• Fasting blood glucose test and other metabolic tests
  • Blood cholesterol test
  • Vitamin B12
  • Iron
  • Many blood tests to check the function of your kidneys and/or liver

Aside from food and beverages, there are a few other activities that can affect the results of a blood test that you may want to ask your doctor about. Smoking and chewing gum can both alter your normal digestive process, which may change how your blood looks, so you’ll want to avoid both during your fast as well, even though you’re not technically consuming them.

Exercise also releases hormones into your bloodstream that can affect the results of a blood test, so be sure to ask your doctor if you can or should have a workout before your appointment.

Why Fasting Blood Tests Are Important

If you or your doctor has requested a blood test, it’s likely because there are concerns about your health and you want to be able to take the appropriate action to protect yourself.

There’s no point in trying to “trick” the results by eating nothing but vegetables for a week before your blood test, hoping to get a clean bill of health from your doctor. You want to know the truth about your health so that you can be proactive about staying healthy, not simply test well to get a pat on the back.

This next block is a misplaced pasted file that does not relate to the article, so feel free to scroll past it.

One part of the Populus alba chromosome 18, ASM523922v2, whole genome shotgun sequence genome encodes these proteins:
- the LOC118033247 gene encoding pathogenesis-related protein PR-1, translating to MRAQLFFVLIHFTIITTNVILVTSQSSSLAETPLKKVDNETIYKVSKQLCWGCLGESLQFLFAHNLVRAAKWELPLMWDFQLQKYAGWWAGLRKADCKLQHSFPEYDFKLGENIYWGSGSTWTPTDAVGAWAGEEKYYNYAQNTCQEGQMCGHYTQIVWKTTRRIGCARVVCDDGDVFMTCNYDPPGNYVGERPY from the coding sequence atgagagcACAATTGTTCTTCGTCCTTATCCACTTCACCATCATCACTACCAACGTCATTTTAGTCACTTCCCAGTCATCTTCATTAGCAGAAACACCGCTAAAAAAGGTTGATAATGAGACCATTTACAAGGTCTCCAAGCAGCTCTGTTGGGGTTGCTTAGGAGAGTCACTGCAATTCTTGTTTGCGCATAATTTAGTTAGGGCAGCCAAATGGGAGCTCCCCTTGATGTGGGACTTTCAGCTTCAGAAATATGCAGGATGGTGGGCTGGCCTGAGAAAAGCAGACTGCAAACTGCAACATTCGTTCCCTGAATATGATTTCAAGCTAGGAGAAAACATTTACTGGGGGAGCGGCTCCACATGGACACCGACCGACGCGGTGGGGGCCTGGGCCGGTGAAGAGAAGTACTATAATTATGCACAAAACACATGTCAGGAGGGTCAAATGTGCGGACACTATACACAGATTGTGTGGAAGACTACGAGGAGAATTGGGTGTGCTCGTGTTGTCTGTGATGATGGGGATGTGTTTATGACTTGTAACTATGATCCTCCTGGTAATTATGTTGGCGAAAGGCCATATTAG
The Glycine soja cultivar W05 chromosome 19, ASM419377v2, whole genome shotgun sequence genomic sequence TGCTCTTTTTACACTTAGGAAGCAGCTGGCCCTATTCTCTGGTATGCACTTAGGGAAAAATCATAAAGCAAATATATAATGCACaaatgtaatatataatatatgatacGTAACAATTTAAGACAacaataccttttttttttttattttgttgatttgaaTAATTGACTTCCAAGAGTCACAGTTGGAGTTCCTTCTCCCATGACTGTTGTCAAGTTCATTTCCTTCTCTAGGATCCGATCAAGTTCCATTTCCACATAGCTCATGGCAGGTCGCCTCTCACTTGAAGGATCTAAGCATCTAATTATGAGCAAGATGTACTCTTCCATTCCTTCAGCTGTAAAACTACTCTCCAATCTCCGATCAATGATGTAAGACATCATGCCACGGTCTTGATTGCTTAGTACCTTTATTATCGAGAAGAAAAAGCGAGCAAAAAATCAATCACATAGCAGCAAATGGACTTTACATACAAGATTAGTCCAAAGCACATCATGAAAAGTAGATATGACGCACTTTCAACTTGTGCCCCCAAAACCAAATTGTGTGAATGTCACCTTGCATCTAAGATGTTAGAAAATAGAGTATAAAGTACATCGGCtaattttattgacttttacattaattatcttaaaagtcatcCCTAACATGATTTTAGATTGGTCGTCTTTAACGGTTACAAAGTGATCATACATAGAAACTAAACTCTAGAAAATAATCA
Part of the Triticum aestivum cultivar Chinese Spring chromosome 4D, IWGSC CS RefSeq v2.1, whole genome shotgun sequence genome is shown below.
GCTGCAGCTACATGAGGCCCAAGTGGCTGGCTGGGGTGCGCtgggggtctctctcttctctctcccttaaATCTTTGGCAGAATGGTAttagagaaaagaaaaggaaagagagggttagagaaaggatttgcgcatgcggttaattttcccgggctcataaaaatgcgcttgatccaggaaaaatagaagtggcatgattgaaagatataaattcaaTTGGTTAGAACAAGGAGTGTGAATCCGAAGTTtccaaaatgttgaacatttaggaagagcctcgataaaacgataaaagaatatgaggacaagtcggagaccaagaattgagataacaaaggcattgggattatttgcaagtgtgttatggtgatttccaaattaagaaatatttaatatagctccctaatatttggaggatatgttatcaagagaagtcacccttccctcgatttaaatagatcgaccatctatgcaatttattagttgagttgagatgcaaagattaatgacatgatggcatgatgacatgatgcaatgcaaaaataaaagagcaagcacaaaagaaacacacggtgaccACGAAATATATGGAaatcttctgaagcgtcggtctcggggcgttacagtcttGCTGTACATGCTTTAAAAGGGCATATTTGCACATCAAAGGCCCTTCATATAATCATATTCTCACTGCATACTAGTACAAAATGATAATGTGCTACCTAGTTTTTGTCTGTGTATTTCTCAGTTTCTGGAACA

• Fasting for up to 12 hours before a blood test will provide the clearest, most accurate results
  • You can drink water, but anything else including coffee, tea, and even soda water can alter your blood enough to skew test results
  • Don’t be afraid to ask your doctor questions about what you should or should not do, eat or drink before getting any medical procedures done – they’re there to help you

Fasting before blood work is a common medical recommendation – often a necessity. But fasting has many more incredible benefits. To learn more about how fasting can improve your health in multiple ways, you might be interested in reading this related post: Is Fasting Healthy

Skip to content